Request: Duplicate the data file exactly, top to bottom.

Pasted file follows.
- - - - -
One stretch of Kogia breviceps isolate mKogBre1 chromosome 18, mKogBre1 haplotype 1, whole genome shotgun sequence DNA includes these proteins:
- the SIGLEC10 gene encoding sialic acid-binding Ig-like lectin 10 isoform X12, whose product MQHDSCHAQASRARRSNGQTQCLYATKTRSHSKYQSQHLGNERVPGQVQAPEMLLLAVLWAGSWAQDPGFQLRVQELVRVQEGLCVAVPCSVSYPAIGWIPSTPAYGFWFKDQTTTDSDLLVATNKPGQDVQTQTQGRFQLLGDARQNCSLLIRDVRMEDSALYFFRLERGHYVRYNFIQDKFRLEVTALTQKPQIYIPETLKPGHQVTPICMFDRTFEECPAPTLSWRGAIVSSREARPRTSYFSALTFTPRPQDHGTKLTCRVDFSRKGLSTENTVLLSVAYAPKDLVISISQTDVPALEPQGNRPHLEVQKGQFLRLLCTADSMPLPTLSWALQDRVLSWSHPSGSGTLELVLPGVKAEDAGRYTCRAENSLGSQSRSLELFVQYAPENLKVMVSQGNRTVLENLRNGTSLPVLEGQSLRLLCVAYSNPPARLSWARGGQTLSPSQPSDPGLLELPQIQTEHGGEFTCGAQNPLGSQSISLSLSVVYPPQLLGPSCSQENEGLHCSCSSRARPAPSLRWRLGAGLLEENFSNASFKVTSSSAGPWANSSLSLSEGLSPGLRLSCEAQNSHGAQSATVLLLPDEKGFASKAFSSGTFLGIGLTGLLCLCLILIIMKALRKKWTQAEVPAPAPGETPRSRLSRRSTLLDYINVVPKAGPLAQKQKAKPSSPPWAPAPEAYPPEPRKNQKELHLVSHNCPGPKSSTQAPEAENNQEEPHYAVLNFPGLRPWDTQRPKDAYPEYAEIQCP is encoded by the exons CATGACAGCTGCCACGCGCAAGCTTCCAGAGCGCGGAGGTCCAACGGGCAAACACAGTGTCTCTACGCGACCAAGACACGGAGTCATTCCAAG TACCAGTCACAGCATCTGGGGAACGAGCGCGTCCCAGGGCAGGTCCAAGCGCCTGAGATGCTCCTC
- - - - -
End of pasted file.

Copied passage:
One stretch of Kogia breviceps isolate mKogBre1 chromosome 18, mKogBre1 haplotype 1, whole genome shotgun sequence DNA includes these proteins:
- the SIGLEC10 gene encoding sialic acid-binding Ig-like lectin 10 isoform X12, whose product MQHDSCHAQASRARRSNGQTQCLYATKTRSHSKYQSQHLGNERVPGQVQAPEMLLLAVLWAGSWAQDPGFQLRVQELVRVQEGLCVAVPCSVSYPAIGWIPSTPAYGFWFKDQTTTDSDLLVATNKPGQDVQTQTQGRFQLLGDARQNCSLLIRDVRMEDSALYFFRLERGHYVRYNFIQDKFRLEVTALTQKPQIYIPETLKPGHQVTPICMFDRTFEECPAPTLSWRGAIVSSREARPRTSYFSALTFTPRPQDHGTKLTCRVDFSRKGLSTENTVLLSVAYAPKDLVISISQTDVPALEPQGNRPHLEVQKGQFLRLLCTADSMPLPTLSWALQDRVLSWSHPSGSGTLELVLPGVKAEDAGRYTCRAENSLGSQSRSLELFVQYAPENLKVMVSQGNRTVLENLRNGTSLPVLEGQSLRLLCVAYSNPPARLSWARGGQTLSPSQPSDPGLLELPQIQTEHGGEFTCGAQNPLGSQSISLSLSVVYPPQLLGPSCSQENEGLHCSCSSRARPAPSLRWRLGAGLLEENFSNASFKVTSSSAGPWANSSLSLSEGLSPGLRLSCEAQNSHGAQSATVLLLPDEKGFASKAFSSGTFLGIGLTGLLCLCLILIIMKALRKKWTQAEVPAPAPGETPRSRLSRRSTLLDYINVVPKAGPLAQKQKAKPSSPPWAPAPEAYPPEPRKNQKELHLVSHNCPGPKSSTQAPEAENNQEEPHYAVLNFPGLRPWDTQRPKDAYPEYAEIQCP is encoded by the exons CATGACAGCTGCCACGCGCAAGCTTCCAGAGCGCGGAGGTCCAACGGGCAAACACAGTGTCTCTACGCGACCAAGACACGGAGTCATTCCAAG TACCAGTCACAGCATCTGGGGAACGAGCGCGTCCCAGGGCAGGTCCAAGCGCCTGAGATGCTCCTC